What does tax overhaul mean for average family?

Complex new bill was hurried to vote overnight by Senate Republicans

JACKSONVILLE, Fla. – It is a major political victory for the Trump administration and congressional Republicans as they passed a tax overhaul, but what does it mean for the average family?

There are critics of the plan who say it was rushed through, but there are also a lot of supporters who feel it was necessary.

For the average family, there will be some changes when you file.

The complex new bill was hurried to a vote overnight by Senate Republicans, and now Americans are left to find out what it means for them, such as David Renner, who said the system isn't bad now, but he's now opposed if taxes go lower.

"I don't pretend to understand it, because I don’t think anyone does," Renner said.

"But at end of the day, getting your taxes lowered is your goal?" News4Jax's Scott Johnson asked.

"Yes, that would be nice," Renner said.

The plan would lower the federal tax you pay in most tax brackets. Also, the standard deduction almost doubles from $12,700 to $24,000 for a married couple; that would significantly lower the amount of people who itemize deductions.

Another big change: the personal exemptions are gone, where you check $4,050 for yourself, a spouse and any dependent.

Critics say that could eliminate any benefits families who have three or more children receive in the bill.

However, the Senate bill would increase the child tax credit from $1,000 to $2,000, but that won't be available to the lowest income families if they don't pay federal taxes. However, it's possible if you make enough, you could get a check from the government.

Proponents of the plan in Florida, such as Chris Hudson with Americans For Prosperity, say this will be good for Florida taxpayers.

"Rigging the U.S. economy for the people of Florida would mean more jobs, more money in the pockets of individuals of Florida," Hudson said. "It would make it easier for every single person to live their American dream."

Florida Democratic Sen. Bill Nelson voted along party lines against the bill. Nelson proposed making the middle-class tax cuts permanent. His amendment was voted down.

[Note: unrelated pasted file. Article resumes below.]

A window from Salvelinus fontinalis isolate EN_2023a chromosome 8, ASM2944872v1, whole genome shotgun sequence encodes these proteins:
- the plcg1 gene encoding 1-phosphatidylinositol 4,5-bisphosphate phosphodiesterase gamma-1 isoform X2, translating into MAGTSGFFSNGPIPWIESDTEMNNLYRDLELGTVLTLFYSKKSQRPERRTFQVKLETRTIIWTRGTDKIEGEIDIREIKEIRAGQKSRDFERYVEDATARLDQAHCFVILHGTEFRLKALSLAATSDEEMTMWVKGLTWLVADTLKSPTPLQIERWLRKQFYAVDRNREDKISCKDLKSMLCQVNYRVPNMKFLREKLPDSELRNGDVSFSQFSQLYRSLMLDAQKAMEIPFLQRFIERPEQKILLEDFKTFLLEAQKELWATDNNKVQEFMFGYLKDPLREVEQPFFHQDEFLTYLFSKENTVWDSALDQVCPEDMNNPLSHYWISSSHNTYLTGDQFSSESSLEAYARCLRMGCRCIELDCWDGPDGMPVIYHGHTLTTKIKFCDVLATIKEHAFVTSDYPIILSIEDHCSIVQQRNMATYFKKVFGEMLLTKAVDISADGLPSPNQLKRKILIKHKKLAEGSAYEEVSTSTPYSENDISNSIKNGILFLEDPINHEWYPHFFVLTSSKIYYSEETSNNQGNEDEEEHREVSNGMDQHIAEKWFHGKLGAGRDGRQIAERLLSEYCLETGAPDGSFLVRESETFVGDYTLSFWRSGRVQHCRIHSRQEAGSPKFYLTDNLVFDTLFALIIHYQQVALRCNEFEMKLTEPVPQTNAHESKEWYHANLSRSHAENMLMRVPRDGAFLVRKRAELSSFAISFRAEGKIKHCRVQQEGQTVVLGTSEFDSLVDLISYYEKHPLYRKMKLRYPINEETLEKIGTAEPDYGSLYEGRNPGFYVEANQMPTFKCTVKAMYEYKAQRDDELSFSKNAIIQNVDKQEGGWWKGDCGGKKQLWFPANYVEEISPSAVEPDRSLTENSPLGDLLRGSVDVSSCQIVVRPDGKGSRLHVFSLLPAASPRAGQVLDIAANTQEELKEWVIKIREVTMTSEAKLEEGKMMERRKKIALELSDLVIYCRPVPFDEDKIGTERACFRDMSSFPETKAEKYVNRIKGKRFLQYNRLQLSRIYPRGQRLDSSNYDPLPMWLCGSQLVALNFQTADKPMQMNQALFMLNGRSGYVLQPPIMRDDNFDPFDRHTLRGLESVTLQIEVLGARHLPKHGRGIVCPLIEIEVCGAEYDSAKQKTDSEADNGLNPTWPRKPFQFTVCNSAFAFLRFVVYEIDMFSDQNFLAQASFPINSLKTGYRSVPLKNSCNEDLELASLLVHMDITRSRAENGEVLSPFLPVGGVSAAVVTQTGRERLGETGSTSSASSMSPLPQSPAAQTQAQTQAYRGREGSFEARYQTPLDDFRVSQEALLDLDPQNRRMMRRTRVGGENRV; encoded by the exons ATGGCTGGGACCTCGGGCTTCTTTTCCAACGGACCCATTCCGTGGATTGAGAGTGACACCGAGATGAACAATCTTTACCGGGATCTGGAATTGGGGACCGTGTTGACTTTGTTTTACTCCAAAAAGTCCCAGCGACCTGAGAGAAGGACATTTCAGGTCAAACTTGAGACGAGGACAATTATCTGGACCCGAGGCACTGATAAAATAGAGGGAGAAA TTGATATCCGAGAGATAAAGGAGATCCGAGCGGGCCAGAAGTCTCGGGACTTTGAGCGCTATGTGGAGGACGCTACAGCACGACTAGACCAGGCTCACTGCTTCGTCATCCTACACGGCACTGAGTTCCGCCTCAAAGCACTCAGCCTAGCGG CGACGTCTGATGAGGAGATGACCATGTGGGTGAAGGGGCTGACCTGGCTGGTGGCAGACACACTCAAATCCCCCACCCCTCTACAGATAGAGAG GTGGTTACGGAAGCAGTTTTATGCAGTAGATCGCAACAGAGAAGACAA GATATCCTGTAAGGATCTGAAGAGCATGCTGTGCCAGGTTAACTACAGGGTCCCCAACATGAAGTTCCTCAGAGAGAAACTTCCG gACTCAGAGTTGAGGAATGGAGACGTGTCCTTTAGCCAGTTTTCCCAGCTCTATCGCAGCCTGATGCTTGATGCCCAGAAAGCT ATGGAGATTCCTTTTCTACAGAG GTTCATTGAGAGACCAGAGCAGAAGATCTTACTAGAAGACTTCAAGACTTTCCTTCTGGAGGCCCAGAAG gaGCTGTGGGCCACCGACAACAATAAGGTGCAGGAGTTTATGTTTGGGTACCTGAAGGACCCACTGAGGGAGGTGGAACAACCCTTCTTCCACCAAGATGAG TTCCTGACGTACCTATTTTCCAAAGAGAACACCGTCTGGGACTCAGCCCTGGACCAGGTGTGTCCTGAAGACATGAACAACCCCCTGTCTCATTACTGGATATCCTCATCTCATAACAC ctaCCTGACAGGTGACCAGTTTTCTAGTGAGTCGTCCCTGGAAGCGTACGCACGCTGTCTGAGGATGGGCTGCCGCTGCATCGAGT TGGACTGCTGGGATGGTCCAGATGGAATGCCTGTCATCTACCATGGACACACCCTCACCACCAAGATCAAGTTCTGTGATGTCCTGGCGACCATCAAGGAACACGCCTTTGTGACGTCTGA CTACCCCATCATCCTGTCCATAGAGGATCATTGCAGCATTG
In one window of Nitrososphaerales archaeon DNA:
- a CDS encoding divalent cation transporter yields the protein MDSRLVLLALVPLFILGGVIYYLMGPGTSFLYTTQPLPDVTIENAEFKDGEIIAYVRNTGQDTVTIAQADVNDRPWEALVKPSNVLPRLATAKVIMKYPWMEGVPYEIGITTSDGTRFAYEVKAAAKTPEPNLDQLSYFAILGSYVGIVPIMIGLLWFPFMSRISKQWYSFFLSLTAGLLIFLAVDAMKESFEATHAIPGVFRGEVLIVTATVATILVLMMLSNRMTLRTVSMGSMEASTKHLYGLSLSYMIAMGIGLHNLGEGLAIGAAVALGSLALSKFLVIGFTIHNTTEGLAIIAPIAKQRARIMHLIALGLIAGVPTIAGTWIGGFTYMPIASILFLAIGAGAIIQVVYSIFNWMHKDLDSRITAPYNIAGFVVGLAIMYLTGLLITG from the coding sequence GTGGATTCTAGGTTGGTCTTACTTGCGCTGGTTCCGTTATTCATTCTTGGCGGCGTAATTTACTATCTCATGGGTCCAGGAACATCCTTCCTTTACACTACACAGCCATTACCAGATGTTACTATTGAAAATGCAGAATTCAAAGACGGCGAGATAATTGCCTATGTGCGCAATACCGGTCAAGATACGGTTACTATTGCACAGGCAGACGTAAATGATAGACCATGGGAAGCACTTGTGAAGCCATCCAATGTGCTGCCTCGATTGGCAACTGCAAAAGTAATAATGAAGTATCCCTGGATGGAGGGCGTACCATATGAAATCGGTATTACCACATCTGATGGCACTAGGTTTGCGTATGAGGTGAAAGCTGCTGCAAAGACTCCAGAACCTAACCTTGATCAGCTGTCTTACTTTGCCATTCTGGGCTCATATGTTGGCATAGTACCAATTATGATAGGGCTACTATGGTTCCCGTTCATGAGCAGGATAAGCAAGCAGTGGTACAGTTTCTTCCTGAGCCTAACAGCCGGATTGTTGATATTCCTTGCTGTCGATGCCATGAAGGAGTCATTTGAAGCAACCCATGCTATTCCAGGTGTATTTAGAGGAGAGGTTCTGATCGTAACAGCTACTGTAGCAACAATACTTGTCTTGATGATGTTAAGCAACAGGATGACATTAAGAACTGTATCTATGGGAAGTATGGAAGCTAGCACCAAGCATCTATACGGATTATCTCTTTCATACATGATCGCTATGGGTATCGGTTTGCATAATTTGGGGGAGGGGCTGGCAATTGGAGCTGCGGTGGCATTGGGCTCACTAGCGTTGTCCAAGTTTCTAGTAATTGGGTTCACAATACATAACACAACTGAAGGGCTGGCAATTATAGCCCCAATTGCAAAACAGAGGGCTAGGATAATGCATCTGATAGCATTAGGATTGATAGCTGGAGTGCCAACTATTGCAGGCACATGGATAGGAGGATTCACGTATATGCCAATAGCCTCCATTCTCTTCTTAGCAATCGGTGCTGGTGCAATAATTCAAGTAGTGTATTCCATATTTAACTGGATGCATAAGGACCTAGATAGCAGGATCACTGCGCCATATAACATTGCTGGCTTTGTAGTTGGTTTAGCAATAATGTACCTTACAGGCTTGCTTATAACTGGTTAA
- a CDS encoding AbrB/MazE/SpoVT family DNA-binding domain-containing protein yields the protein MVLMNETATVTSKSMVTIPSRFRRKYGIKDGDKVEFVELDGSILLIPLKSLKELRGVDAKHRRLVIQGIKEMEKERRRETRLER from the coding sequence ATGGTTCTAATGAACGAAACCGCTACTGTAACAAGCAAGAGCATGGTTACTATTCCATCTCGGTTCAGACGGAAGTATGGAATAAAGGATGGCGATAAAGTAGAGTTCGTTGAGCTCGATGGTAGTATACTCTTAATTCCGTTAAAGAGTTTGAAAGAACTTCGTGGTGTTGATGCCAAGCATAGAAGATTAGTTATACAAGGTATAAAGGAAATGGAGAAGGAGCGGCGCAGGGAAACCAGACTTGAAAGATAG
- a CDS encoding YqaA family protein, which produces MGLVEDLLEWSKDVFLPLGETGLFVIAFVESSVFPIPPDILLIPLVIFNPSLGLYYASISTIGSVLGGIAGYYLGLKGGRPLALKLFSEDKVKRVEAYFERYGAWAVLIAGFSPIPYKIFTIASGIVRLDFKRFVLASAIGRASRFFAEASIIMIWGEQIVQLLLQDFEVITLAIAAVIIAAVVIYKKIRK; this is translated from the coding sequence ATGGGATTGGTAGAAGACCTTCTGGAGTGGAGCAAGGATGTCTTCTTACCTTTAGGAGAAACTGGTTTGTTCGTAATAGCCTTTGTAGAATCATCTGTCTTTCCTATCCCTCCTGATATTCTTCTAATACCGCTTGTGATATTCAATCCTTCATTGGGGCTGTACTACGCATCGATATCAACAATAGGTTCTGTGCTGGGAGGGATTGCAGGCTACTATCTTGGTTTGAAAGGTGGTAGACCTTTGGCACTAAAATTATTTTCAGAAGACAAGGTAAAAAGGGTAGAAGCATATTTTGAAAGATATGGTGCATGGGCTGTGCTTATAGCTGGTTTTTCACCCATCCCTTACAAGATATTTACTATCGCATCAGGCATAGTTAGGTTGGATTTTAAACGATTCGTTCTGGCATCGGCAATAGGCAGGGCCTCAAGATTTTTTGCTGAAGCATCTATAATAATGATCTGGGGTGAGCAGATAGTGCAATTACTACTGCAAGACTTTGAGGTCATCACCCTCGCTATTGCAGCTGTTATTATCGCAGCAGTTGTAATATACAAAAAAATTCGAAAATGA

"The modest middle-class tax breaks are not permanent, in seven or eight years, they cease to exist, they sunset," Nelson said in a statement.

There are some differences from the House plan that already passed. The two Legislative bodies will be having meetings to work out the differences.

Senate Majority Leader Mitch McConnell on Saturday disputed projections that the Senate's tax bill would add to the nation's debt woes.

Back home in Kentucky just hours after the Senate narrowly pushed through the nearly $1.5 trillion tax bill, McConnell predicted that the boldest rewrite of the nation's tax system in decades would generate more than enough economic growth to prevent the burgeoning deficits being forecast.

"I not only don't think it will increase the deficit, I think it will be beyond revenue neutral," he told reporters. "In other words, I think it will produce more than enough to fill that gap."

Over the next decade, the Republicans' tax plan is projected to add at least $1 trillion to the national debt. That would be on top of an additional $10 trillion in deficits over the same period already being forecast by the Congressional Budget Office.

"I'm not one of the total supply-siders who just believes that if you cut taxes, no matter what amount, you turn out ahead," McConnell said. "I still believe in revenue neutrality for tax reform, and I believe this is a revenue-neutral tax reform bill."

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